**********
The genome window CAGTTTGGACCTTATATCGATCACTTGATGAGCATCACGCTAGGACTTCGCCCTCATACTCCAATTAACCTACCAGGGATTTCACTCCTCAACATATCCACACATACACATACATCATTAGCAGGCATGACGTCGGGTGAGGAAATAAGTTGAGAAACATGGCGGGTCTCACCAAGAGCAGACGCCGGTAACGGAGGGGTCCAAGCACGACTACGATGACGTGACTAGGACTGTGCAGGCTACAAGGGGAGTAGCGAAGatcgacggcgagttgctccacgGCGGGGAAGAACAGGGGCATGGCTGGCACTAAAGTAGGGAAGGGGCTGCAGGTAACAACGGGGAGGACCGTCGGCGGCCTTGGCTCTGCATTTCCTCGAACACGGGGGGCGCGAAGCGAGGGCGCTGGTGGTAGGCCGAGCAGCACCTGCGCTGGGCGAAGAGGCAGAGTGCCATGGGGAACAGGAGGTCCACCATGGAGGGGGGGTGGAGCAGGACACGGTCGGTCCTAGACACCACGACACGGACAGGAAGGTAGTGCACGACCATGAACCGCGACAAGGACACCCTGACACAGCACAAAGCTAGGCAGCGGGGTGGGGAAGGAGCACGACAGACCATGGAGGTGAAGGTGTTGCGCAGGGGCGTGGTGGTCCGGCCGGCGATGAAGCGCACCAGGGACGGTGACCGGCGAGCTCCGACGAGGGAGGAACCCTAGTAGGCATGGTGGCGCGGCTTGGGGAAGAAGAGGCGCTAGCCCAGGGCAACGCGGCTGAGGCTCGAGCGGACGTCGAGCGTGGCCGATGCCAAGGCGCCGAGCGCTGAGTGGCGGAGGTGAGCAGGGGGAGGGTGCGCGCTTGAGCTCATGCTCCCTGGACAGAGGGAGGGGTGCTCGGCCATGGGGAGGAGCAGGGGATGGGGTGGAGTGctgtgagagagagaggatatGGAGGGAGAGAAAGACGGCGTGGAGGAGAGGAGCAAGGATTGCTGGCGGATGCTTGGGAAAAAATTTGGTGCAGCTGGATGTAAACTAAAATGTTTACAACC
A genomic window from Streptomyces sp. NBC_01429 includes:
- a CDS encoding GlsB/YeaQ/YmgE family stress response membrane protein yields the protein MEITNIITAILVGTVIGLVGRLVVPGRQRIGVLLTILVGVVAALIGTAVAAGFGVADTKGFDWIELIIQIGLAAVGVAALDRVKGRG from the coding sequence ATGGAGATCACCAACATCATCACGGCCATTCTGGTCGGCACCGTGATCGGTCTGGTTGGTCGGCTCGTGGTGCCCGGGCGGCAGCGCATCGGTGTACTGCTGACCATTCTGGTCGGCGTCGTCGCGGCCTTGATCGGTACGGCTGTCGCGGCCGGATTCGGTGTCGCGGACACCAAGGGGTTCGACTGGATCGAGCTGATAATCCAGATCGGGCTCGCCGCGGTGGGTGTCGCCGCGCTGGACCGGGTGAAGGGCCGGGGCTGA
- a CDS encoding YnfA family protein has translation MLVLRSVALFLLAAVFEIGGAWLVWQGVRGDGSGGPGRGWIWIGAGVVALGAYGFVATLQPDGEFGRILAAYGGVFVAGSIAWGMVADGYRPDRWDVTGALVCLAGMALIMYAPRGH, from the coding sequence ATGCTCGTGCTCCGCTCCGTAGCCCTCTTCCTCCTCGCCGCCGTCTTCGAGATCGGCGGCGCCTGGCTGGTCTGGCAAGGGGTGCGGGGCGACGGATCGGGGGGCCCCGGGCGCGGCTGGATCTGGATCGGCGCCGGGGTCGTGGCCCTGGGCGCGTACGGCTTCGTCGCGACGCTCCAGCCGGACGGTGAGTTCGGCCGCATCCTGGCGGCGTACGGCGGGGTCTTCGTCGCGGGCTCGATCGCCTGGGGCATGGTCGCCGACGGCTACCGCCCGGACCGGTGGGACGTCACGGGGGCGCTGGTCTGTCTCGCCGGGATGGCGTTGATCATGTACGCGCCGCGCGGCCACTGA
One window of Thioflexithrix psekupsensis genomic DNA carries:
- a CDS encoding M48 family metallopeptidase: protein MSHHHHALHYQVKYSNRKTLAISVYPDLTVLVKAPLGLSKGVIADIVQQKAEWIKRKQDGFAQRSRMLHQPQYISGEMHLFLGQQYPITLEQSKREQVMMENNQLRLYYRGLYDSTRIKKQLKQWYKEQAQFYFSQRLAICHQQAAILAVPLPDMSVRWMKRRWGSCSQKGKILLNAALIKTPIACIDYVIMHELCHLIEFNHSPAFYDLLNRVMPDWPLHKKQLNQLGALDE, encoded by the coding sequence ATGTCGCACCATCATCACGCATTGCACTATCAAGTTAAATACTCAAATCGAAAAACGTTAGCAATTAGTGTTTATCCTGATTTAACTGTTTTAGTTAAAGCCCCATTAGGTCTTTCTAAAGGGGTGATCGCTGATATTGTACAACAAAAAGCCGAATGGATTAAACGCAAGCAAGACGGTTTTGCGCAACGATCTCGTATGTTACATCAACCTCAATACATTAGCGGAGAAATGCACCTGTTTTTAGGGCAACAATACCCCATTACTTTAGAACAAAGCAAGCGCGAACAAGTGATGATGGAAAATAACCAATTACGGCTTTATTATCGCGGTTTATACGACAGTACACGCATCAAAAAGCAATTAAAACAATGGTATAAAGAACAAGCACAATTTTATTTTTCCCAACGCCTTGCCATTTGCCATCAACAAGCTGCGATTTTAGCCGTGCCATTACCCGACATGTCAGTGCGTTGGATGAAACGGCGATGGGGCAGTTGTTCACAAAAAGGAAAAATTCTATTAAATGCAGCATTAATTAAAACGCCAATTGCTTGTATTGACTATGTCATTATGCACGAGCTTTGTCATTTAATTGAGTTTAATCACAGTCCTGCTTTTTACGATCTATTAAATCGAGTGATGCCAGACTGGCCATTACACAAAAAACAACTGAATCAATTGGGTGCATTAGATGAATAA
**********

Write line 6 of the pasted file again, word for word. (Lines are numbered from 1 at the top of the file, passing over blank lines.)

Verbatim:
- a CDS encoding M48 family metallopeptidase: protein MSHHHHALHYQVKYSNRKTLAISVYPDLTVLVKAPLGLSKGVIADIVQQKAEWIKRKQDGFAQRSRMLHQPQYISGEMHLFLGQQYPITLEQSKREQVMMENNQLRLYYRGLYDSTRIKKQLKQWYKEQAQFYFSQRLAICHQQAAILAVPLPDMSVRWMKRRWGSCSQKGKILLNAALIKTPIACIDYVIMHELCHLIEFNHSPAFYDLLNRVMPDWPLHKKQLNQLGALDE, encoded by the coding sequence ATGTCGCACCATCATCACGCATTGCACTATCAAGTTAAATACTCAAATCGAAAAACGTTAGCAATTAGTGTTTATCCTGATTTAACTGTTTTAGTTAAAGCCCCATTAGGTCTTTCTAAAGGGGTGATCGCTGATATTGTACAACAAAAAGCCGAATGGATTAAACGCAAGCAAGACGGTTTTGCGCAACGATCTCGTATGTTACATCAACCTCAATACATTAGCGGAGAAATGCACCTGTTTTTAGGGCAACAATACCCCATTACTTTAGAACAAAGCAAGCGCGAACAAGTGATGATGGAAAATAACCAATTACGGCTTTATTATCGCGGTTTATACGACAGTACACGCATCAAAAAGCAATTAAAACAATGGTATAAAGAACAAGCACAATTTTATTTTTCCCAACGCCTTGCCATTTGCCATCAACAAGCTGCGATTTTAGCCGTGCCATTACCCGACATGTCAGTGCGTTGGATGAAACGGCGATGGGGCAGTTGTTCACAAAAAGGAAAAATTCTATTAAATGCAGCATTAATTAAAACGCCAATTGCTTGTATTGACTATGTCATTATGCACGAGCTTTGTCATTTAATTGAGTTTAATCACAGTCCTGCTTTTTACGATCTATTAAATCGAGTGATGCCAGACTGGCCATTACACAAAAAACAACTGAATCAATTGGGTGCATTAGATGAATAA